The Firm as a Collaborative Community offered up some more insights I have previously rejected. I have assumed that bureaucratic hierarchies could only put on a show of collaboration, claim to be collaborating, but then not actually collaborate. This assumption of mine is based on decades of experience with observing bureaucrats who go through the motions of the latest management fad without realizing any of the benefits and who are forced to join teams that function "as a team in name only".
Chapter Five challenged this assumption. In Beyond Hacker Idiocy - The Changing Nature of Software Community and Identity, Paul S. Adler reveals how huge software development projects evolve into collaborative dynamics. Bureaucracies don't necessarily rule out the inefficient and serendipitous process of innovative collaborations.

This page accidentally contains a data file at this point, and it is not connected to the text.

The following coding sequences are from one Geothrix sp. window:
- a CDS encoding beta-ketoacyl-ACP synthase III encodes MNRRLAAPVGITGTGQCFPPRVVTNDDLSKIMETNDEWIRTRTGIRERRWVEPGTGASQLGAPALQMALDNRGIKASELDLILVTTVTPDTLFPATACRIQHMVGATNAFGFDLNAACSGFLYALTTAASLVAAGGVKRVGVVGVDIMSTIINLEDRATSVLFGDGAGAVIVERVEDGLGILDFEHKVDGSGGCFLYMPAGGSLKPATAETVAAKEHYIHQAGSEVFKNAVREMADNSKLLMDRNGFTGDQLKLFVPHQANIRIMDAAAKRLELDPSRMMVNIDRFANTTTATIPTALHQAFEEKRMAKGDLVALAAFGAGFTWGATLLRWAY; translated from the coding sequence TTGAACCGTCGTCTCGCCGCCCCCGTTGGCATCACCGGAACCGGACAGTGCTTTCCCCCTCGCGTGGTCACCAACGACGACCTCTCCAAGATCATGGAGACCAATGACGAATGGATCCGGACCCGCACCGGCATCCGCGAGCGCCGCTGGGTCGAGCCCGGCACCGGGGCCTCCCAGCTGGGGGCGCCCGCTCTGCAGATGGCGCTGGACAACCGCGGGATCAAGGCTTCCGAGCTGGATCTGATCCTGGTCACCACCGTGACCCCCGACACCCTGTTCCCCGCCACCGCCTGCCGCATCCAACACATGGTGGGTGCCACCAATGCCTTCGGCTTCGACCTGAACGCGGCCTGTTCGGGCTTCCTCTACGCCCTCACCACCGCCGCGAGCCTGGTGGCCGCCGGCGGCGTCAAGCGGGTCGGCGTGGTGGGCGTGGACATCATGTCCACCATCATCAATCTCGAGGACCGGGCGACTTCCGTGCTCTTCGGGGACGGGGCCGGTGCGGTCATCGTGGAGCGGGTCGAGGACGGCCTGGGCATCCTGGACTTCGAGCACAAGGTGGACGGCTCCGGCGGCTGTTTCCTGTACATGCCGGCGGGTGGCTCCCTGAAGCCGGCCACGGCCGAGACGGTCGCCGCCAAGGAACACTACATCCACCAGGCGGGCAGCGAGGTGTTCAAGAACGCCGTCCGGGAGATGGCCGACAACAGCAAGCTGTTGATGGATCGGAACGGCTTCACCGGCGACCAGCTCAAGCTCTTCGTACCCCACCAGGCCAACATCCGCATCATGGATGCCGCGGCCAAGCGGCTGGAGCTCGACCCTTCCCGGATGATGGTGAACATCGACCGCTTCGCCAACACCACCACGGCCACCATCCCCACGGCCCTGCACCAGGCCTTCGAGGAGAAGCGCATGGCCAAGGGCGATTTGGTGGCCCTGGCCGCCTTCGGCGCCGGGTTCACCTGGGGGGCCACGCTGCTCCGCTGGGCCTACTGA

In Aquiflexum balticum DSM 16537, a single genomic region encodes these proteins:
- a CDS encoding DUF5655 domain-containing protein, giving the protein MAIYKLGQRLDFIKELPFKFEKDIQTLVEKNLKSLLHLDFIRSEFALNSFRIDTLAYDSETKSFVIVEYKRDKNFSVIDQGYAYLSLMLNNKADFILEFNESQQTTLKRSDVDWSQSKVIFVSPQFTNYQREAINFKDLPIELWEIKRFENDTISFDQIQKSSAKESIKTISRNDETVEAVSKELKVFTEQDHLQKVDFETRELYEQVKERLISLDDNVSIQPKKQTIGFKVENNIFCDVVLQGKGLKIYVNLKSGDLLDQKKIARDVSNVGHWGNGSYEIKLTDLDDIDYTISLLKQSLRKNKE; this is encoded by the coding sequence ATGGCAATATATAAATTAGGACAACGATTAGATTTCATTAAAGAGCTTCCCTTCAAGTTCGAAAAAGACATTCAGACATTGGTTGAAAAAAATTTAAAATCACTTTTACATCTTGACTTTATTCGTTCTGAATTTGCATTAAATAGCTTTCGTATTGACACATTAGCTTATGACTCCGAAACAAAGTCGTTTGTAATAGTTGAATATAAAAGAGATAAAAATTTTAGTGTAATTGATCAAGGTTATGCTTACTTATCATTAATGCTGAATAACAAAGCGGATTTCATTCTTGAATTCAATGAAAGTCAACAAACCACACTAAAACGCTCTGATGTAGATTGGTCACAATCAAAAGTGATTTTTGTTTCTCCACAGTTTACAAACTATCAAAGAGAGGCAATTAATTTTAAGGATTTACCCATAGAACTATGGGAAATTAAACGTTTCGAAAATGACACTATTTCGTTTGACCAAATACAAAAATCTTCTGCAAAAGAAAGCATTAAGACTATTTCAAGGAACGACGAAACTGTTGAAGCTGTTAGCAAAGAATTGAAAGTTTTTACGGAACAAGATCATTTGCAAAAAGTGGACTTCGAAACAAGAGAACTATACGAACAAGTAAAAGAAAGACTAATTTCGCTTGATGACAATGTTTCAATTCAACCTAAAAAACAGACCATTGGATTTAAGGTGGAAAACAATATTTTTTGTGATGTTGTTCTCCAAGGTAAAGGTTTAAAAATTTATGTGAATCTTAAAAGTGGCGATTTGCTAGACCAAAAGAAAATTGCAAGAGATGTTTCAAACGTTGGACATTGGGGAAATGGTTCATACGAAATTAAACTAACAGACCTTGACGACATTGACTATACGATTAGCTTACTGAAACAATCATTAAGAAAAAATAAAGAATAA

In my own language, there is a process of acculturation of the "cowboy coders" to do both the "work and the paperwork". Once they see value of leaving a paper trail of their own thinking, work and changes to the project, they begin to value the required reporting process. They switch from complaining about so many "rules and regs" and think instead about how to improve them.
When collaborative dynamics emerge among the software coders, they work together to improve the processes, policies and design standards they work under. They get more buy-in to the imposed constraints because they have participated in their formulation and final selection. The outcomes of collaborative efforts yield less rework, cost overruns and schedule slippages. They realize some "best of both systems combined": top down controls and bottom up innovations.